Commentary Urges Turkey, UAE To `Join Forces` Against `Lingering Iranian Threat`
Today`s Zaman Online
Saturday, December 1, 2012
Gül Indicates Robust Bilateral Relations between Turkey and the UAE
Column by Abdullah Bozkurt: “Connecting Turks and Emiratis”
If there is anything that requires the United Arab Emirates (UAE) and Turkey to join forces, it is the lingering Iranian threat that is keen to destabilize the region all the way from the Gulf and sub-Saharan Africa in the south to the Caucasus and the Central Asia in the north. If Iran gets its way in this large geography using sectarian schisms under the guise of political Islam, the UAE and Turkey are the two front-line countries that are poised to lose most from such an expansion. That is why both countries are strongly opposed to a nuclear-armed Iran as this will change the dynamics fundamentally in the favor of belligerent Iranian policies.
Unlike Iran, both the UAE and Turkey are keen to promote stability in the Middle East and the Gulf because they want to keep trading in a safe and secure environment. They fear political instability and regional conflicts will scare away investment and trade. In a safe environment, Turkish and Emirati officials are confident enough that their booming economies, supported by the entrepreneurial skills and innovative spirits of their businesspeople, mean that both countries are well placed in the competition. Whereas Iran, knowing that it is set to lose in a fair game, benefits from factionalism and divisions to the extent that trade deals are decided on the basis of ideological considerations rather than free and fair competition rules.
Having had talks with senior UAE officials involved in foreign affairs and economic issues this week on the occasion of the 41st anniversary of the establishment of the federation, I reaffirmed my earlier belief that that Turks and Emiratis need to take cooperation -- already underway in many areas -- to the next level without losing valuable time. As Dr. Anwar Gargash, the state minister for foreign affairs, rightly pointed out in our discussion of the UAE`s foreign policy challenges, we need to “operationalize” these cooperation schemes with more emphasis put on “how to do it” rather than “what to do.”
I think we all know what to do in bolstering bilateral ties as well as in cooperating on issues that are relevant in third countries, especially in the immediate neighborhood of the UAE and Turkey. It is now time to translate goodwill declarations issued during high-level visits on each side into concrete actions that will pave way for new opportunities. We have already seen preliminary indications on how this cooperation could mutually benefit both countries. The joint UAE and Turkish operation in delivering urgent supplies to the opposition in Libya last year or ongoing cooperation on the ground between the Turkish Red Crescent and the UAE Red Crescent in war-ravaged Mogadishu are good examples of what both countries can accomplish together when their interests overlap.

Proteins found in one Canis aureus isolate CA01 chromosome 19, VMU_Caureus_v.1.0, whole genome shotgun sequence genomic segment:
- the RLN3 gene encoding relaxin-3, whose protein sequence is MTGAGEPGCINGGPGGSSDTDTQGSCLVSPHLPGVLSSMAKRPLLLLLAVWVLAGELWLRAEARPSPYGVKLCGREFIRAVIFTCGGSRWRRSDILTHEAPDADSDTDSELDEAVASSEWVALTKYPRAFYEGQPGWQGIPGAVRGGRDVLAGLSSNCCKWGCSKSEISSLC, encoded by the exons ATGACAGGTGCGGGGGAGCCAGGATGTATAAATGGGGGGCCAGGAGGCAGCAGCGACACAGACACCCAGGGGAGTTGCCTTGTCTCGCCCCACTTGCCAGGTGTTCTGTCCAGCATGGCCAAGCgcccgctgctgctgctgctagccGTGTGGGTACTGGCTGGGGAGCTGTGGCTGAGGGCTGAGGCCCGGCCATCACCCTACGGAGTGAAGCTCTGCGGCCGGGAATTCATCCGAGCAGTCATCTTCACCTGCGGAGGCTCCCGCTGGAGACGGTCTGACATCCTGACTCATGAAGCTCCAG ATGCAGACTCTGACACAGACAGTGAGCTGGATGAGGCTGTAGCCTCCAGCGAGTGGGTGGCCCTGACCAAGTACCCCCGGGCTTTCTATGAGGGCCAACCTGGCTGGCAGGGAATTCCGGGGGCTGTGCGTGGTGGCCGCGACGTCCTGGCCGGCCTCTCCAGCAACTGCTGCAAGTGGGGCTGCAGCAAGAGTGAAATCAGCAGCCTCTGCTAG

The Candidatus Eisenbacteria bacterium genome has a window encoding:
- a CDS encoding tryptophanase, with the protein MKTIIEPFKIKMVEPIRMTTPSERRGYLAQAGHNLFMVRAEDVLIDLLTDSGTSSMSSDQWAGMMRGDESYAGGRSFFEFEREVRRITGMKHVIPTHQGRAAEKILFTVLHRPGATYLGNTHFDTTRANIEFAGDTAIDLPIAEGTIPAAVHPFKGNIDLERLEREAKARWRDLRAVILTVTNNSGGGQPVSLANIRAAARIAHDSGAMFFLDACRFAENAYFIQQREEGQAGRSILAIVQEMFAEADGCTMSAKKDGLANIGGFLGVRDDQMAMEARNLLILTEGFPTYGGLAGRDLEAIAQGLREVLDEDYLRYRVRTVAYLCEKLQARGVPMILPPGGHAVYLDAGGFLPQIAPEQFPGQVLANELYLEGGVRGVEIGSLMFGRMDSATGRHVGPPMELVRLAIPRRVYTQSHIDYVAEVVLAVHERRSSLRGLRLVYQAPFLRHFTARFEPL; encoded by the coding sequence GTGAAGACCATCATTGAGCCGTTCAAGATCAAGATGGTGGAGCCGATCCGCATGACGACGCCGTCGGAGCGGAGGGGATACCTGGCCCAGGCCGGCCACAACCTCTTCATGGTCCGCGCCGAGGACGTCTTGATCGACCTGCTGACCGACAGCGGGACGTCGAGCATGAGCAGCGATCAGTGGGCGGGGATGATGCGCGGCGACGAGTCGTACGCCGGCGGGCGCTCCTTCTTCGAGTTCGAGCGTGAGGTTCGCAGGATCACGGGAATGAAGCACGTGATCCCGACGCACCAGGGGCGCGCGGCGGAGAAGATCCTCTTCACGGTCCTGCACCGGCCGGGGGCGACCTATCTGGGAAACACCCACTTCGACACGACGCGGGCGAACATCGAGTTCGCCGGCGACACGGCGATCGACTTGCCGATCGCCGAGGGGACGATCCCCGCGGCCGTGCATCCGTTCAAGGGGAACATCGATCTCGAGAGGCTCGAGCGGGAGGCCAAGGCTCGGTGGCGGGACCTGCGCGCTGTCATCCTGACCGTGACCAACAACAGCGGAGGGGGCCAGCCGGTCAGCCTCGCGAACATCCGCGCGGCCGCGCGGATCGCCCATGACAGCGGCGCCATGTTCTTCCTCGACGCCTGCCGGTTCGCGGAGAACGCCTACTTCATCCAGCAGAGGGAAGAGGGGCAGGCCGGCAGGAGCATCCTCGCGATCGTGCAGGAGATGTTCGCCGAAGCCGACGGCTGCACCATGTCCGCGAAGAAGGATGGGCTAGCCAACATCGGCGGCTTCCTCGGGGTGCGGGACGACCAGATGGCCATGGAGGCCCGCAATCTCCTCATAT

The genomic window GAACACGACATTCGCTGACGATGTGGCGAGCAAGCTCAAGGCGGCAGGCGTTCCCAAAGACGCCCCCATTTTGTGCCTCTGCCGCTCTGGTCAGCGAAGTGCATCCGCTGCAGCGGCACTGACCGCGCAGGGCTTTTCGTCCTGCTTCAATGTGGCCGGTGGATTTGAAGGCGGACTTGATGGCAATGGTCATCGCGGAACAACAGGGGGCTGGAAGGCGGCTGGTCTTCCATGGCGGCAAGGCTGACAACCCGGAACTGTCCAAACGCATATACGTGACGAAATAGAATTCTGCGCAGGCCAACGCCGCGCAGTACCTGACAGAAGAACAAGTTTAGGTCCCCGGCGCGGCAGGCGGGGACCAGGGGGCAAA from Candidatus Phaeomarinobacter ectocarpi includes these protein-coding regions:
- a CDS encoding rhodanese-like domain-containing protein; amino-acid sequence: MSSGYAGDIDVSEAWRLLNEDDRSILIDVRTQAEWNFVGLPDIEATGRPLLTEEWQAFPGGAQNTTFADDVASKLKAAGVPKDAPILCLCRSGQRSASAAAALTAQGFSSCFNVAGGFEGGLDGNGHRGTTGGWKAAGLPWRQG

Looking at the number of challenges the UAE has faced recently, there is no doubt that Turkey can play a significant role in helping Emiratis in mitigating risks and countering threats the young federation is confronted with. Iran tops the list, of course, and both countries have a vested interest in cooperating more closely to counter Iranian expansionist and interventionist policies in the region.
In fact, both Turkey and the UAE represent a situation that resembles very much the hydraulics concept of “communicating vessels” working in reverse. When the UAE puts the slightest pressure on Iranian illicit trade activity circumventing sanctions, Tehran switches its front companies affiliated with the regime to Turkey. When Iran faces severe restrictions in Turkey, it turns to the UAE ports and trade hubs, especially in Dubai, to bypass sanctions. This creates good leverage against Iran when both countries join forces to squeeze Iran economically.
The Turkish position on three Gulf islands occupied by Iran is pretty much favoring the UAE, as Ankara has made it clear that it wants the dispute settled by negotiations rather than military confrontation, a position long-held by the Abu Dhabi government. When Mahmoud Ahmadinejad paid a provocative visit to the island of Abu Musa, the largest of the three, back in May, Turkey said the stability and security of the Gulf was paramount and urged dialogue rather than an escalation of the issue.
There is another looming issue that might push Turks and Emiratis into closer collaboration -- the rising threat of disruptive radical organizations like al-Qaeda and other like-minded ones that hijack the peaceful religion of Islam for malicious purposes in the Middle East. Despite its own shortcomings, the Turkish experience so far has proved that these radical groups cannot make inroads into the Turkish social fabric because of the moderation, openness and tolerance deeply rooted in Turkish Islamic culture since Ottoman times. Incidentally, the same barrier has also helped stop the spread of Iran`s political schism from moving beyond the Turkish border since the revolution in 1979.
This tradition was bolstered through education in Turkey. As the UAE is redesigning education and investing heavily in that field, the Turkish experience may come in handy in the overhauling of the UAE`s educational system. Turkey, a major Muslim country with strong links to the West, could be good mixture for the UAE to draw some lessons from. The UAE is already partnering with many in the West including the US, the UK and France on education and culture but the fact that none of them are Muslim countries could expose these connections to a possible exploitation by radical groups in Gulf and Middle East. It gives ammunition to the extremist groups for misleading propaganda that the West is pulling the strings in the UAE government.
There is no doubt that Egypt, the most populous Arab country, has considerable influence in the region and the UAE looks up to Cairo for a variety of reasons, including the fact that they are Arab brethren. But Egypt under the Muslim Brotherhood`s influence has a long way to go to consolidate its democratic overhaul while struggling to keep country`s economy afloat. The unfolding events in Egypt in the last week have shown that the country is very much polarized and society is divided. All these things are a source of great concern for UAE officials. The response to the question of how Arab Spring changes will influence UAE society is still unknown and this understandably causes great apprehension among Emirati elites. Enlisting Turkish help may soothe some of the tensions the UAE feels at the moment.